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The AutoGuide News Blog is your source for breaking stories from the auto industry. Delivering news immediately, the AutoGuide Blog is constantly updated with the latest information, photos and video from manufacturers, auto shows, the aftermarket and professional racing.
General Motors has filed for a patent for a seven-speed dual clutch transmission, hinting that there might soon include be such a gearbox in the Corvette.
Manual transmissions have always been idolized and are generally reserved for the ultimate sporty-cars, but how does a stick shift compare to its automated counterpart?
In the quest to find a new car, there are a lot of questions that need to be asked. Questions about cargo room, technology, options, luxuries and other various elements will come up more than a few times while shopping for a new car. However, from the car driver’s perspective, there are just three main questions: How comfortable is the driving experience? How fun is it to drive? How good is the car on fuel?
A major factor in answering those three questions has to do with the right transmission. Let’s face it, manual transmissions aren’t for everyone. They require familiarity and a level of perfection to get just right. With a traditional automatic transmission, drivers have been able to experience a fairly comfortable, yet less engaging experience. Still, an automatic transmission can leave any driving enthusiast unsatisfied. Luckily, progress has been made in the world of automatic transmissions that can help alleviate those woes.
Somebody ought to call Scooby Doo and the Gang because there’s something fishy going on at Bugatti.
We’re not making any accusations, but put your thinking cap on and mull this one over. Midway through last year the automotive media started reporting that Bugatti officially decided to discontinue the Veyron. Sad as we all were to see the god-among-men go, we had come to terms with the idea.
That is until this morning when Ricardo, the company contracted to make the Veyron’s seven-speed dual-clutch transmission (DCT), announced that they had another two year contract with the company to continue production.
Riddle us this, where would you be hiding if you were a Veyron transmission? Probably a Veyron, right? Well, not necessarily. Bugatti will be releasing a new luxury sedan called the Galibier, though the date is still a little murky. The last time we reported something on the car, it had been pushed to 2015, which makes us wonder what’s going on. A two-year contract means significant production, yet we’re three years away from the Galibier based on what CEO Wolfgang Durheimer said.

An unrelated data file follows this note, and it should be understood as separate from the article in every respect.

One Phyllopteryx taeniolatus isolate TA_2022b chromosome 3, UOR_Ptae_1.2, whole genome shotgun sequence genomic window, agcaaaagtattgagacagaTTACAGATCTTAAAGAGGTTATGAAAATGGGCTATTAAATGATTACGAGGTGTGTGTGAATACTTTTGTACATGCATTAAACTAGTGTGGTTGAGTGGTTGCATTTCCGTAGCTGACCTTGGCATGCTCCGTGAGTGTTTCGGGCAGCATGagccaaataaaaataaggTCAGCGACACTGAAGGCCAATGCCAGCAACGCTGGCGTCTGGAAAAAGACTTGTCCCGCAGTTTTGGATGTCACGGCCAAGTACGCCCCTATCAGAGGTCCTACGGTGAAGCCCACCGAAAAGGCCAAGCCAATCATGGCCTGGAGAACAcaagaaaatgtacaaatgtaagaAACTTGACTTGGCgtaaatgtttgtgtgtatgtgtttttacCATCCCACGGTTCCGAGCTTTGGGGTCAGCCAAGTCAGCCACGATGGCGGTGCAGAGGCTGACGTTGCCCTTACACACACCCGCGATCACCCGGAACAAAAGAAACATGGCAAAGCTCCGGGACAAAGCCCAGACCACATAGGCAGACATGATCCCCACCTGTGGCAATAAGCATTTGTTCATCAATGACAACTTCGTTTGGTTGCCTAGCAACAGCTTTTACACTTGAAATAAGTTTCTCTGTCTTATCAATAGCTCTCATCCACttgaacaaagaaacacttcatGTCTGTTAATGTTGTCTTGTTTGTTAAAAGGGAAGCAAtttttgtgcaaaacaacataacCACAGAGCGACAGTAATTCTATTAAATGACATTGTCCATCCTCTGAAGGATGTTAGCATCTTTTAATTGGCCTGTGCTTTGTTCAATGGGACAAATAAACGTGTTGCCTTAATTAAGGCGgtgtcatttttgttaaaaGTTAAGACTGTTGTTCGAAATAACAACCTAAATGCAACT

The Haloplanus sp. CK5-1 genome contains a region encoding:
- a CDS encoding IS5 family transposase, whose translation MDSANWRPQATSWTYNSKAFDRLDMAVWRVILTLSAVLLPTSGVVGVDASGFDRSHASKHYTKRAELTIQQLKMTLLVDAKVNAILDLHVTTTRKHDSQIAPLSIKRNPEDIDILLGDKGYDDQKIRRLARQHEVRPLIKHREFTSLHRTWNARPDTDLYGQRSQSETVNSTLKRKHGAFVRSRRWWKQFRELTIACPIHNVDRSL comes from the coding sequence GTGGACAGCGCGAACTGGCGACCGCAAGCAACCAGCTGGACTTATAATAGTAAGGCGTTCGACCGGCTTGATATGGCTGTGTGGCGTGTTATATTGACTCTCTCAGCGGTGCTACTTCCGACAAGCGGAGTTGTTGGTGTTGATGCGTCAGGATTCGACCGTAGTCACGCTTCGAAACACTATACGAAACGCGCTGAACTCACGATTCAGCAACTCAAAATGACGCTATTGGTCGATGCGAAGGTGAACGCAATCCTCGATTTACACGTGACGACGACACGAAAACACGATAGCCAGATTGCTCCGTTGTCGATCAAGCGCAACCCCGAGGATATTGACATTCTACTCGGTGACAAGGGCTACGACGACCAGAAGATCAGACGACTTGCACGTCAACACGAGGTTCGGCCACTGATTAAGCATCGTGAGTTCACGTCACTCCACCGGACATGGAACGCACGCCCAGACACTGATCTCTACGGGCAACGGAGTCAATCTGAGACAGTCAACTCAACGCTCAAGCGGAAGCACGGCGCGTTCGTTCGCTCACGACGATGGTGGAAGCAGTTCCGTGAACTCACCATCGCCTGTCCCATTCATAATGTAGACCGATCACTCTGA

There are only a few conclusions we can see: more Veyrons, the Galibier getting a surprise debut, or Bugatti just really liking surplus transmissions. The idea of a contract that would expire before the Galibier’s supposed release date seems nebulous at best and let’s be honest and transmissions are as boring as plain milk. We’re going all-in on the world getting more Veyrons after all.
GALLERY: Bugatti Veyron 16.4 Super Sport
Lotus recently announced its intention to build an in-house V8 engine for its upcoming line of exotic sports cars. Making as much as 570-hp from a displacement of just 4.8-liters the sophisticated powerplant may be joined by an equally high-tech automatic transmission.
Back in January of last year it was revealed that Lotus was working on a 7-speed dual clutch transmission and now, according to Lotus Cars USA PR Boss Kevin Smith, there’s a very good chance the Esprit will be the first model to use the unit. “We’d like to do a manual and a dual-clutch transmission for the Esprit,” he remarked during the recent launch of the Evora S in the US, “and now that we’re dong our own engines there’s a better chance.”
Adding to the possibility is the fact that Lotus has delayed the Esprit by one year as it develops its own engine for the car. Look for the production model to arrive, likely at the Geneva Auto Show in 2013, with an on-sale date later that year or early in 2014.
GALLERY: Lotus Esprit Concept
Dual-clutch transmissions are becoming increasingly popular offerings by all automakers in the search to save every drop of fuel. But the auto-boxes have another benefit: not only do they shift faster than a traditional slushbox, they easily out-match your best manual-transmission heel-toe efforts.
Combine those two qualities and you’ve got a solution that will please the greenies and performance junkies, so it’s no surprise that everyone from Hyundai to Ford are now offering dual-clutch gearboxes.
But long before it was popular, Volkswagen introduced its DCT, the DSG (Direct Shift Gearbox). Debuting in the golf R32 and Audi TT in 2003, VW is now celebrating 3.5 million DSG units produced. Initially offered for mid-range vehicles, VW has since developed versions compatible with smaller engines, and more recently with high-performance large-displacement engines for the Audi brand.
Almost all of the DSG units were manufactured at the automaker’s Kassel Plant in Germany, while just over 100,000 have been manufactured in China.